Time Out says
Designed in 1892 by the Frenchborn Levantine architect Alexandre Vallaury for Bank-ı Osmanî Şahane, the SALT Galata building is one of the most handsome structures in the city. The project to re-structure and re-functionalise this space was overseen by Mimarlar Design, under the supervision of Ağa Han-recipient architect, Han Tümertekin. The focus here, of course, was in creating a space that could respond perfectly to SALT’s multi-layered programme needs. The result? In one word, incredible.
The stairs, the interventions that Autoban (the masters of reworking marble) did on the marble to draw attention to its production process, the offices, the auditorium, the library... Each one leaves you in awe – even the bathrooms. Could you fall in love with a bathroom? At SALT Galata, it’s quite possible. Moving back outside, where neoclassical and orientalist architectural details grace the front and back facades of the building, you’ll also find the bookshop Robinson Crusoe and a restaurant that Doors Group designed specifically for SALT Galata.
One of the institution’s most magnificent, unique areas that touches upon our researching spirit is SALT Research, which opens up digital and printed resources for access. The library located to the left of the entrance is like a temple to the building. This section places the institution’s mission of research, sharing and formation of new ideas in the centre of the building. Nearly 40,000 titles focus on areas such as art, architecture, design, urban planning, social history and the history of economics; the resources include over 100,000 printed materials and upwards of a million documents that have been transferred to the digital arena. This section encompasses the entire archive and library resources of the Ottoman Bank Archives and Research Centre, Platform Garanti Contemporary Art Center and Garanti Gallery. The archive consists of books, magazines, articles, CD/ DVDs and theses as well as digital resources.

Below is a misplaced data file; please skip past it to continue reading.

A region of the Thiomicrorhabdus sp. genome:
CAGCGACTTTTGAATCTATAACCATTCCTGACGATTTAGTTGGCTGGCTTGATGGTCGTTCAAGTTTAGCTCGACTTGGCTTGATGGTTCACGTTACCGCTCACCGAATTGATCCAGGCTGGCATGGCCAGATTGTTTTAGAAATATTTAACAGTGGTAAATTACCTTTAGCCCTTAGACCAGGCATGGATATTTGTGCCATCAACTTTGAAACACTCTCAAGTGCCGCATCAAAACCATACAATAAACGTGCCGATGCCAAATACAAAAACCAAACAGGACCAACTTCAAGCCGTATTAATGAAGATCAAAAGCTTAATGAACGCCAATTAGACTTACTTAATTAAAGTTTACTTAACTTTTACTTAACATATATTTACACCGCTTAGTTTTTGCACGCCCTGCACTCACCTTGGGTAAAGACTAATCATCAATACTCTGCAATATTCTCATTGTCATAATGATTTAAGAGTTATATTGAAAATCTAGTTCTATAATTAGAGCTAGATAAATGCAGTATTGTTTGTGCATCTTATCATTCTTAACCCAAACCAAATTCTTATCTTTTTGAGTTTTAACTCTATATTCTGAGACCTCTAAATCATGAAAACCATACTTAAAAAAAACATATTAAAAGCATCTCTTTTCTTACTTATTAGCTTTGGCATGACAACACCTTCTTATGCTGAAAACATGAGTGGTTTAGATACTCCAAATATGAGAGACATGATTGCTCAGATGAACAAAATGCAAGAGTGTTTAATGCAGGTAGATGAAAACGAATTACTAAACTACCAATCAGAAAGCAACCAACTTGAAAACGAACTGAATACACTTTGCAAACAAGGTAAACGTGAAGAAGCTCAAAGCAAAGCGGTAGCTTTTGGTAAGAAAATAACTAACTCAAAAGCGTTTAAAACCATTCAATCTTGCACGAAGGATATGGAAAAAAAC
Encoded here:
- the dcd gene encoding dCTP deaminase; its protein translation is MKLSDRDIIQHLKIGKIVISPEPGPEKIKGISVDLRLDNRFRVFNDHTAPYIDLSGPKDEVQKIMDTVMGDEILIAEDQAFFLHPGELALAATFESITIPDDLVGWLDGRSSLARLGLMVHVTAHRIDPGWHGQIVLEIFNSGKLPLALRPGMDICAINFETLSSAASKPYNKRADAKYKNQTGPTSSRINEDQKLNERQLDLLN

The ateliers on the first floor consist of a large, divisible space as well as two fixed meeting areas. The institution’s mission of sharing finds life here. The second floor, meanwhile, houses enviable offices. The Open Archive on the third floor is also an area that’s redesigned for each exhibition, a space where SALT’s research on archive subjects is exhibited and opened up for interpretation.
The permanent collection of the Ottoman Bank Museum remains firmly intact in this building, sharing -1 floor with the exhibition space. The museum was re-designed in an area within the building’s vaults. Its archive and theme were carried out by Edhem Eldem, while the design belongs to Bülent Erkmen. Lastly, on floor -2, there’s an auditorium that seats 219, suitable for discussions such as seminars, conferences and debates as well as feature film showings, presentation events and performances.